Cleveland Team Can Leave, But Not With Its Name

IF there is one image that epitomizes the craziness swirling around pro football these days, it occurred last week in the halls of Congress. John (Big Dawg) Thompson, a zealous Browns fan more comfortable leading cheers in the end-zone bleachers, sat before the House Judiciary Committee in a Browns jersey giving his views on the angst caused by the team's scheduled move from Cleveland to Baltimore next season.

The move was approved by a vote of the National Football League's owners on Friday, but the committee is looking into a proposal that would give the league more authority to block the musical chairs currently being played with NFL franchises. The Seattle Seahawks want to move to Los Angeles next season, the Houston Oilers expect to be in Nashville in a few years, and other moves are rumored.

The good news for jilted Cleveland fans like Thompson is that the Browns will not be able to take their name or colors to Baltimore. They will be reserved for a replacement team promised to Cleveland by 1999 and possibly earlier.

That means owner Art Modell's team must establish a new identity in Baltimore. There has been talk of getting just-retired Miami Dolphins' coach Don Shula to return to Baltimore, where he began his NFL coaching career. Why not angle to get the old Colts' nickname and colors back from Indianapolis as well? In today's mixed-up NFL, Modell could probably make a trade to acquire the Colts' trappings.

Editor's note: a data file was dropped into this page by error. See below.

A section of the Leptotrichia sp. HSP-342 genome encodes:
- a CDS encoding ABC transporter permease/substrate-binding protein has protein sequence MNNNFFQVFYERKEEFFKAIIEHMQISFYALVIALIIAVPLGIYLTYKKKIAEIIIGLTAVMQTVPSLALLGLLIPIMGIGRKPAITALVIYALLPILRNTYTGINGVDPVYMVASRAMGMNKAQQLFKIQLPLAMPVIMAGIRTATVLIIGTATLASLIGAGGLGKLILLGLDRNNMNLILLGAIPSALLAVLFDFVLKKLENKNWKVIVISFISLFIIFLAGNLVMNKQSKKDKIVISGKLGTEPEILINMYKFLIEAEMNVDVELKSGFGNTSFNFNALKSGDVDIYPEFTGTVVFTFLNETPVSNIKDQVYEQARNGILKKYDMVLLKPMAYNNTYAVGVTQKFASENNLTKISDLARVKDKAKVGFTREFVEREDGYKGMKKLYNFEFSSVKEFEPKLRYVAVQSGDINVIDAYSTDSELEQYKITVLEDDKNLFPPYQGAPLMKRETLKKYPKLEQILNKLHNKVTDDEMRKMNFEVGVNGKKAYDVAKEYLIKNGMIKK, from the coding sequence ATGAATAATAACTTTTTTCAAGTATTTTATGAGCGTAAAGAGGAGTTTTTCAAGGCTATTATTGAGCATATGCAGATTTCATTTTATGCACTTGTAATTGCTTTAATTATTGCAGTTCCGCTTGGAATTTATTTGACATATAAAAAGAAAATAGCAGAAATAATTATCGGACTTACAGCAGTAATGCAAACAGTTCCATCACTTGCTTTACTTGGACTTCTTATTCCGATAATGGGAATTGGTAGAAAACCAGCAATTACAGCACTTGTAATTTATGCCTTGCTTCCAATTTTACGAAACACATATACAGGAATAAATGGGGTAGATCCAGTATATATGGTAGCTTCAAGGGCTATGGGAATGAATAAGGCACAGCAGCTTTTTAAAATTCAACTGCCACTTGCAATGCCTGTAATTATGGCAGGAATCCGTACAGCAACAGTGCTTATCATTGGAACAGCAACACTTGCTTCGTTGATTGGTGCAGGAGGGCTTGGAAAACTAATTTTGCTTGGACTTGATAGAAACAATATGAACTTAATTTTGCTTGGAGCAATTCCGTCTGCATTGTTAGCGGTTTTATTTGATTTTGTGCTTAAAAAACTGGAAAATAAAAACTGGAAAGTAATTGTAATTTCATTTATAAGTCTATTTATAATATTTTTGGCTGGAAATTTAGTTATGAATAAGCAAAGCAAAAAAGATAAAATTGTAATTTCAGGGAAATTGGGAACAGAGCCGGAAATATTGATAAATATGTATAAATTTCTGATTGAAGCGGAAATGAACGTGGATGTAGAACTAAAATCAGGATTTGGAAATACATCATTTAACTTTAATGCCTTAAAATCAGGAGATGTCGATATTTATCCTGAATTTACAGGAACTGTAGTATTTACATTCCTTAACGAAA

For the right inducement - perhaps some draft choices and a bundle of big green - Indianapolis might be happy to choose another team name such as the Racers.

New era in women's tennis

THE shortage of star players in women's tennis may be ending. Germany's Anke Huber, Switzerland's Martina Hingis, and American Chanda Rubin all are capable of creating fresh excitement and drama.

Huber reached last month's Australian Open final. Before that, she played in the final of the season-ending 1995 tour championship event. She lost to Graf and Monica Seles on those occasions, but demonstrated that she's closing in on the women's Big Two.

Rubin reached her first Grand Slam tournament semifinal by beating Arantxa Sanchez Vicario in the longest women's match ever played at the Australian Open, 6-4, 2-6, 16-14, then came within two points of beating Seles and advancing to the final.

Hingis, only 15, has not posted any big 1996 results yet, but she is widely acknowledged to be a superstar-in-training.

Croatian teenager Iva Majoli must be added to this list of talented apprentices. She catapulted to a No. 4 world ranking last week after beating Seles and Sanchez Vicario in Tokyo.

American Jennifer Capriati is in the spotlight this week as she makes her first tournament appearance in more than a year at the Paris Open (through Feb. 17). Although unranked, the 1992 Olympic champion has been granted a wild-card entry. Capriati left the pro tour in 1993 as her life hit the rocks. She has gone through two drug-rehabilitation programs since then. At 19, she could still have a long and prosperous career. In her previous short-lived comeback attempt, she lost to Huber in the first round of a Philadelphia tournament in late 1994.

Besides Capriati, others playing in Paris are Huber, Majoli, and Hingis. Could be interesting.

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